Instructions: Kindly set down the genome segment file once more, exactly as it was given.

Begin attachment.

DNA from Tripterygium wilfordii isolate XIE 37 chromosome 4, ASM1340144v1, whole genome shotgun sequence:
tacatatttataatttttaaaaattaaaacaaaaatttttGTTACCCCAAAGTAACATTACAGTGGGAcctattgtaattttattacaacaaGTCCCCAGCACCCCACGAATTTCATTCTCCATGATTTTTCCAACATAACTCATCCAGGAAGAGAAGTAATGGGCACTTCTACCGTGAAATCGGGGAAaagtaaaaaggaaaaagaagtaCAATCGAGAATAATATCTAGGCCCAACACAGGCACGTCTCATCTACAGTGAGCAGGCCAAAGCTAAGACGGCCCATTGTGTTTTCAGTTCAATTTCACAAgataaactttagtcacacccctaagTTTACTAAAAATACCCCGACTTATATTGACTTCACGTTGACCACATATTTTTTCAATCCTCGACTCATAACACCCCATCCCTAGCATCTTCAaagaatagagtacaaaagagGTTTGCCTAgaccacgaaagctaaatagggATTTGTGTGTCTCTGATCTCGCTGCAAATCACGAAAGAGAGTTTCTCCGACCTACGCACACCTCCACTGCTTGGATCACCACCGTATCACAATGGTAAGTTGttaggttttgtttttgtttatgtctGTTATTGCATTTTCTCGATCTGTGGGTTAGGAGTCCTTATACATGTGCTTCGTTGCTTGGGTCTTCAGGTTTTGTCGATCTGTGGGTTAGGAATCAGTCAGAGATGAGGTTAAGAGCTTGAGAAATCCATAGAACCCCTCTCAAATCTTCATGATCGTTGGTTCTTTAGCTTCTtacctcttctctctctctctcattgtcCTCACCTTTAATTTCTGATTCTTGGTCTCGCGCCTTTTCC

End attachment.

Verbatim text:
DNA from Tripterygium wilfordii isolate XIE 37 chromosome 4, ASM1340144v1, whole genome shotgun sequence:
tacatatttataatttttaaaaattaaaacaaaaatttttGTTACCCCAAAGTAACATTACAGTGGGAcctattgtaattttattacaacaaGTCCCCAGCACCCCACGAATTTCATTCTCCATGATTTTTCCAACATAACTCATCCAGGAAGAGAAGTAATGGGCACTTCTACCGTGAAATCGGGGAAaagtaaaaaggaaaaagaagtaCAATCGAGAATAATATCTAGGCCCAACACAGGCACGTCTCATCTACAGTGAGCAGGCCAAAGCTAAGACGGCCCATTGTGTTTTCAGTTCAATTTCACAAgataaactttagtcacacccctaagTTTACTAAAAATACCCCGACTTATATTGACTTCACGTTGACCACATATTTTTTCAATCCTCGACTCATAACACCCCATCCCTAGCATCTTCAaagaatagagtacaaaagagGTTTGCCTAgaccacgaaagctaaatagggATTTGTGTGTCTCTGATCTCGCTGCAAATCACGAAAGAGAGTTTCTCCGACCTACGCACACCTCCACTGCTTGGATCACCACCGTATCACAATGGTAAGTTGttaggttttgtttttgtttatgtctGTTATTGCATTTTCTCGATCTGTGGGTTAGGAGTCCTTATACATGTGCTTCGTTGCTTGGGTCTTCAGGTTTTGTCGATCTGTGGGTTAGGAATCAGTCAGAGATGAGGTTAAGAGCTTGAGAAATCCATAGAACCCCTCTCAAATCTTCATGATCGTTGGTTCTTTAGCTTCTtacctcttctctctctctctcattgtcCTCACCTTTAATTTCTGATTCTTGGTCTCGCGCCTTTTCC